Vancouver, BC, July 1, 2021

'O Canada' - Happy Canada Day!
Today we celebrate all that makes Canada such a great country and we are sure you will see many Canadian flags around town today. It may surprise you to learn that our flag is relatively young and that it has an eventful history.

The History of the Canadian Flag
Canadian Red Ensign
In the years prior to 1965, several attempts were made to consider possible designs for a national flag, however the projects were always shelved for various reasons. As a compromise, the Canadian government chose to keep the Union Jack as the national flag and to fly the Canadian Red Ensign (see picture, the version of the Canadian Red Ensign used from 1957 until 1965) from government buildings.

In 1960, Lester B. Pearson, then Leader of the Opposition, declared that he was determined to solve what he called “the flag problem.” Pearson began by proposing a flag design featuring a sprig of 3 red maple leaves. After considering a few thousand designs,  the responsible committee voted for the design that we know today, the single maple leaf on a white square on a red background.

Why the Maple Leaf?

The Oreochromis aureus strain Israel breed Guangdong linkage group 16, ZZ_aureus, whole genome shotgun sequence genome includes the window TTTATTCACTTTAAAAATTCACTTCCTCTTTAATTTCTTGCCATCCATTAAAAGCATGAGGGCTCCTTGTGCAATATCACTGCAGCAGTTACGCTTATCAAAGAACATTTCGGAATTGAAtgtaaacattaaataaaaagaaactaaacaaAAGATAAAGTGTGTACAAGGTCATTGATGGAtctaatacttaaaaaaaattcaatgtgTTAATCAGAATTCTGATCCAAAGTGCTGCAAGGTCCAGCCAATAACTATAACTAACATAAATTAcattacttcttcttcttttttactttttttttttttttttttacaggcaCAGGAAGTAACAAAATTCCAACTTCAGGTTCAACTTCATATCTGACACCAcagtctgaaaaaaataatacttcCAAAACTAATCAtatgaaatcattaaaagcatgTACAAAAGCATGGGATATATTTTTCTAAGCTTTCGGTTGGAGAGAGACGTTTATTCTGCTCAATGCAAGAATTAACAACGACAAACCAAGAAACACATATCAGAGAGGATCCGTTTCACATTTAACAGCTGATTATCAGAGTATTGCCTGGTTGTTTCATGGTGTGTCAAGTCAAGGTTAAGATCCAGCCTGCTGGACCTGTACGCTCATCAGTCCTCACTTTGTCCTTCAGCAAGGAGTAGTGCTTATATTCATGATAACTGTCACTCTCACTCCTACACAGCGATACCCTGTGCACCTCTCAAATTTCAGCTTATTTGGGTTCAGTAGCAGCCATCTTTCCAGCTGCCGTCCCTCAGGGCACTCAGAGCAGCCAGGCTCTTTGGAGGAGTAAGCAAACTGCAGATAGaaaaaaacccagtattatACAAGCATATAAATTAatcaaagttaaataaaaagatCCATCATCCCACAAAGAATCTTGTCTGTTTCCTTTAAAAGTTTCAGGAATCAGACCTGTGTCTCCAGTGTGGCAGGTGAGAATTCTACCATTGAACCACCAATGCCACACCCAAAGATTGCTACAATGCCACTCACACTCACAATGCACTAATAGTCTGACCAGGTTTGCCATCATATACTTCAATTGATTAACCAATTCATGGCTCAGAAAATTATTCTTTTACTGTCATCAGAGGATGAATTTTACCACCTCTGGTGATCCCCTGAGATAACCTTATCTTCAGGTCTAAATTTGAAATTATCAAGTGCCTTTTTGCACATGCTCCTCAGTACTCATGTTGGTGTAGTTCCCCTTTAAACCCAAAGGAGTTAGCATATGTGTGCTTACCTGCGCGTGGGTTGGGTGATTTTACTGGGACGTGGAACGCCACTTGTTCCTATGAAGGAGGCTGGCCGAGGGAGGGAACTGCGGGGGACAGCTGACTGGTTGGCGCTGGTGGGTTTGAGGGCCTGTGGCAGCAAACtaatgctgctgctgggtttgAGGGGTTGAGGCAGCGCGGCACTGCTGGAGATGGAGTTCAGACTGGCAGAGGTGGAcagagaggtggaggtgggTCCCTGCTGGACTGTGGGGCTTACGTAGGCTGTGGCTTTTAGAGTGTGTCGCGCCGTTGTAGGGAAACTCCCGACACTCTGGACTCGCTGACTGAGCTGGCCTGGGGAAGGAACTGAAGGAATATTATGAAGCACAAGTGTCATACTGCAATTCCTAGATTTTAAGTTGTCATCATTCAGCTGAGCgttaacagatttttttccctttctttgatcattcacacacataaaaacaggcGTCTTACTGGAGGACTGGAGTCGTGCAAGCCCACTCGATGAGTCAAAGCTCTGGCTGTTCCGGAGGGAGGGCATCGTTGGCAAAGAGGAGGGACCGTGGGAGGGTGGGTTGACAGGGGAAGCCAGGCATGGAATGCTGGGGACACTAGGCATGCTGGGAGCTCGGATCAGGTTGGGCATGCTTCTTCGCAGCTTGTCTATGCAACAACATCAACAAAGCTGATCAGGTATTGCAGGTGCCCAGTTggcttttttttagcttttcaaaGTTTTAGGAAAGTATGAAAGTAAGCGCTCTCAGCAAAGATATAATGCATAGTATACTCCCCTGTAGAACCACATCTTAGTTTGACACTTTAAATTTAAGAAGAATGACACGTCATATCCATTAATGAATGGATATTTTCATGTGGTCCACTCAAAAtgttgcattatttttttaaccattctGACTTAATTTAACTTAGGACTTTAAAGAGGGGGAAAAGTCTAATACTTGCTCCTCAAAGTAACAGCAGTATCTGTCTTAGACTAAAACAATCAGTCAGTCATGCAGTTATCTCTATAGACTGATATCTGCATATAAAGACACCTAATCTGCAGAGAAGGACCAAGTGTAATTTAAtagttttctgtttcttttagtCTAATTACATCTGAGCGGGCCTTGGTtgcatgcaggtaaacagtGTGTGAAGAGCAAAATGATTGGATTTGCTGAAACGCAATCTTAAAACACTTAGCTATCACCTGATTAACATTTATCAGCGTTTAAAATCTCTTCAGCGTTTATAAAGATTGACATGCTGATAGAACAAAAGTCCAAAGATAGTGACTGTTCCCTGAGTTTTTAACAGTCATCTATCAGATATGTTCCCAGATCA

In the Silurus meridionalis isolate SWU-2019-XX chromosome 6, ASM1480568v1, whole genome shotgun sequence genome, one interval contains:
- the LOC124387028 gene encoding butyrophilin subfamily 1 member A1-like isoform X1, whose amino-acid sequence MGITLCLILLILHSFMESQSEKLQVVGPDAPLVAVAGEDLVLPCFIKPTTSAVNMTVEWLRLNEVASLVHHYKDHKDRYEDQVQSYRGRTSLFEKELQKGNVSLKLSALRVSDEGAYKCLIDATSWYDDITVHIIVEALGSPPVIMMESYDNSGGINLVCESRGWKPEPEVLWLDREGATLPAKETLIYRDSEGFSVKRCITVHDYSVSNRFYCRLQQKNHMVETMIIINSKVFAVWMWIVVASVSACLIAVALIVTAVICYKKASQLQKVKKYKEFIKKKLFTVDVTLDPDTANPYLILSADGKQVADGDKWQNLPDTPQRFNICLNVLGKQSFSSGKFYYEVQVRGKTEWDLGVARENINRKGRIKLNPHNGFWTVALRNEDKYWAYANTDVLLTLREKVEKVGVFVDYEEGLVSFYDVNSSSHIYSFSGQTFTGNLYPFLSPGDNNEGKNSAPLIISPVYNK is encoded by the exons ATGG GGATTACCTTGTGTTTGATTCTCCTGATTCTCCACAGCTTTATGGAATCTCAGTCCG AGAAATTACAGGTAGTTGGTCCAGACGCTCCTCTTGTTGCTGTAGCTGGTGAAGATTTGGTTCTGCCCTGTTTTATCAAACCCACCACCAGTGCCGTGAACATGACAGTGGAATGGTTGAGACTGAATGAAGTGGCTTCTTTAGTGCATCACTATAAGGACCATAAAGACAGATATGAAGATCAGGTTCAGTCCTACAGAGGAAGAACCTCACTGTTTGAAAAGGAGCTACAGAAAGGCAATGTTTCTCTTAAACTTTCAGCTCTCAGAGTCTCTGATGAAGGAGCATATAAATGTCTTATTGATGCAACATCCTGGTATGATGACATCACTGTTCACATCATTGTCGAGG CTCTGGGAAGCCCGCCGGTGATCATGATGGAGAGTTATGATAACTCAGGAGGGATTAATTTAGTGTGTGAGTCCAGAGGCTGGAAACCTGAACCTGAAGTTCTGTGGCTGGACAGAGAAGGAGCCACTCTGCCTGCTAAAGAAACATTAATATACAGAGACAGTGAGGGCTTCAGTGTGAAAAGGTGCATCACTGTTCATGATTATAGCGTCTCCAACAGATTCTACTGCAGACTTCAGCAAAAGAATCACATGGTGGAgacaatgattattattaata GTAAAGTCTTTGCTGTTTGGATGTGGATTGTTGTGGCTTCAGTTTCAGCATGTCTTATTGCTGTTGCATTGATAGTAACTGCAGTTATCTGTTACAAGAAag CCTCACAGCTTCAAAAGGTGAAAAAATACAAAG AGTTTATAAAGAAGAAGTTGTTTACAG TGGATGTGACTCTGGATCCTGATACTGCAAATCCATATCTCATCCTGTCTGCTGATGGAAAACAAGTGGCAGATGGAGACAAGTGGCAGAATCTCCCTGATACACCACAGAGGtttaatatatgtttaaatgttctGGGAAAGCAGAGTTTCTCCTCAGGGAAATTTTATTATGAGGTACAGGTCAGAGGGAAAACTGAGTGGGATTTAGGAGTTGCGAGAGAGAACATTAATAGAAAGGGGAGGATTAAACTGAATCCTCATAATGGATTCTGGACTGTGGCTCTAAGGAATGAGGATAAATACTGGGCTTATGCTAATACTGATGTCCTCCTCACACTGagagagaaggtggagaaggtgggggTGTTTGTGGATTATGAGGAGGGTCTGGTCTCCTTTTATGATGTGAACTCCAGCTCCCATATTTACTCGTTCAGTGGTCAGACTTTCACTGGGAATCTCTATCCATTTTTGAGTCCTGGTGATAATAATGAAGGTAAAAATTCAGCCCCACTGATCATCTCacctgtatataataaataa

Maple Leaf
The maple tree with its vibrant autumn colours has always been a prominent feature of the landscape in the eastern parts of Canada. The Indigenous peoples living in these areas valued the maple tree for its sweet sap and the goods derived from it. While this remarkable tree made a distinct impression on early settlers, it wasn’t until the 19th century that the maple leaf itself emerged as a symbol of national identity. From that time onwards, the leaf appeared more and more frequently, becoming the well-loved symbol of Canada it is today.

It was during the First World War — where the maple leaf symbol was used as the cap badge worn by members of the Canadian Expeditionary Force — that it became the most widely recognized emblem of the nation. Most poignantly, it is a single maple leaf that is carved upon many of the headstones of Canadian service men and women who gave their lives in the 2 world wars. For many, ever since, the maple leaf has been a shared symbol of pride, courage and loyalty.

Find more interesting facts about Canada Day in this article: 

We hope you enjoyed the little story - have a great holiday! 
canadian flag

Your HUSS Incense Team

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